Education

Feeling the squeeze

Image caption The NUT conference is being held in Cardiff There is no more familiar cry from a teaching union conference than “Stop Education Cuts Now”. So often has it been heard from your typical tub-thumping delegate, that it has begun to sound a little like white noise. But this year, as teacher delegates met in Manchester and Cardiff for their annual conferences, something had changed. As more information has

Teacher disciplined over ‘most likely to become a terrorist’ award

Image copyright Twitter Teachers at a school in Texas are being disciplined after handing out an “award” declaring one student “most likely to become a terrorist”. Lizeth Villanueva, 13, was handed the award by her teacher during a mock ceremony at the school near Houston. A local education official described the incident as “a poor attempt at poking fun.” But the student’s mother told a local news channel: “It doesn’t

Comedy of errors

Image copyright Getty Images Hell hath no fury like a teenager scorned. No, that quote is not from Shakespeare but neither was the exam question about Romeo and Juliet that GCSE English Literature students were asked to answer on Friday morning. Teenagers sitting the OCR board exam today turned to a question worth a significant number of marks only to see a glaring error. “How does Shakespeare present the ways

Girl, 11, accuses school of war crime in feedback form

Image copyright Twitter/MasonCross An 11-year-old girl’s assertion that her school was guilty of a war crime has gone viral. Her father, Gavin Bell (also known as author Mason Cross), revealed on Twitter that she had gone rogue on a pupil feedback form. She criticised the policy of punishing a whole class for one person’s bad behaviour – by citing the Geneva Conventions. “Not sure if I should ground her or

English GCSE exam error admitted by board

One of the country’s biggest exam boards, OCR, has admitted to an error in Friday’s English Literature GCSE exam, taken by around 14,000 teenagers. The mistake related to a question on Shakespeare’s Romeo and Juliet in which the family background of a key character, Tybalt, was mixed up. The question suggested he is a Montague when in fact he is a Capulet. The board apologised and said no candidates would

Schools worse off under Conservatives, says IFS

Image copyright Getty Images A new Conservative government would leave schools in England worse off financially than they currently are, the Institute for Fiscal Studies says. The Tories have promised £4bn extra but this equates to a £1bn rise in real terms, the independent think tank says. When growing pupil numbers are taken into account, investment per pupil will fall 2.8% by 2022, the IFS says. Labour has pledged to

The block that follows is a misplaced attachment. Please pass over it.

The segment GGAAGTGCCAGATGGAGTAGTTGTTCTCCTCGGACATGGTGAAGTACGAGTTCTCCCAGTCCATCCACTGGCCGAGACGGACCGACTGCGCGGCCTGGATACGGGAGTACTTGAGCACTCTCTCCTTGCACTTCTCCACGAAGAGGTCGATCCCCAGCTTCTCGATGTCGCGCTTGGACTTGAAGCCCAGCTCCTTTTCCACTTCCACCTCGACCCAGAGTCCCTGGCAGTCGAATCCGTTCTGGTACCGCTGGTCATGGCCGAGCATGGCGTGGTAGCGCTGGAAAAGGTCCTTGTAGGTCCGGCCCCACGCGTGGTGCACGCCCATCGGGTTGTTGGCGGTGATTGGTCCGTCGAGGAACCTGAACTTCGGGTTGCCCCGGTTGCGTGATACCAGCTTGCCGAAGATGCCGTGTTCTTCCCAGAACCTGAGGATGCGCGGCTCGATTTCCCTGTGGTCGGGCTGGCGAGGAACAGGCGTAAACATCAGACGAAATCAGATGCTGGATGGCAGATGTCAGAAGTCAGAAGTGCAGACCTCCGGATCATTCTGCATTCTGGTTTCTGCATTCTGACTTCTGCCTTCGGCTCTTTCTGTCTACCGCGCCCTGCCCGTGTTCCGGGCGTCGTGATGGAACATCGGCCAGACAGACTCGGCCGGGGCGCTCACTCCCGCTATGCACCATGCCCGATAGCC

Cost of Tories’ free breakfasts ‘could treble’

Image copyright Getty Images Giving a free breakfast to every primary school child in England could cost more than treble the £60m the Tory party set aside for it, academics say. Experts analysing the plans re-costed them at between £180m and £400m, depending on how many pupils take them. A Conservative Party spokesman said the original £60m costing of its universal offer was based on a 25% take-up rate. Researchers

Nigerian wins award for tutor ap

Image copyright James Oatway Image caption Tuteria will take 15 to 30% commission for each paid lesson A tutoring app developed by a 27-year-old Nigerian has won an engineering award given by the UK’s Royal Academy of Engineering. Godwin Benson designed Tuteria, a platform that links qualified tutors to students in their area and within their budget. He developed the platform based on the experiences he had as a tutor.

IPads ‘help improve young pupils’ skills’

Image caption The study was carried out over two years and involved about 650 pupils Young children’s maths, English and communication skills improve if they use iPads in school on a regular basis. That is one of the key findings of the most in-depth research of its kind ever carried out in Northern Ireland. The study – Mobile Devices in Early Learning – was carried out over two years and

Are you ordinary?

Reality Check says: The government defines “ordinary working families” as those that are not eligible for pupil premium but have below average incomes. It believes that accounts for about one third of all pupils in England, but this calculation is a work in progress. Education Secretary Justine Greening on Thursday kicked off a consultation on plans for grammar schools in England, saying that they must do more to help “ordinary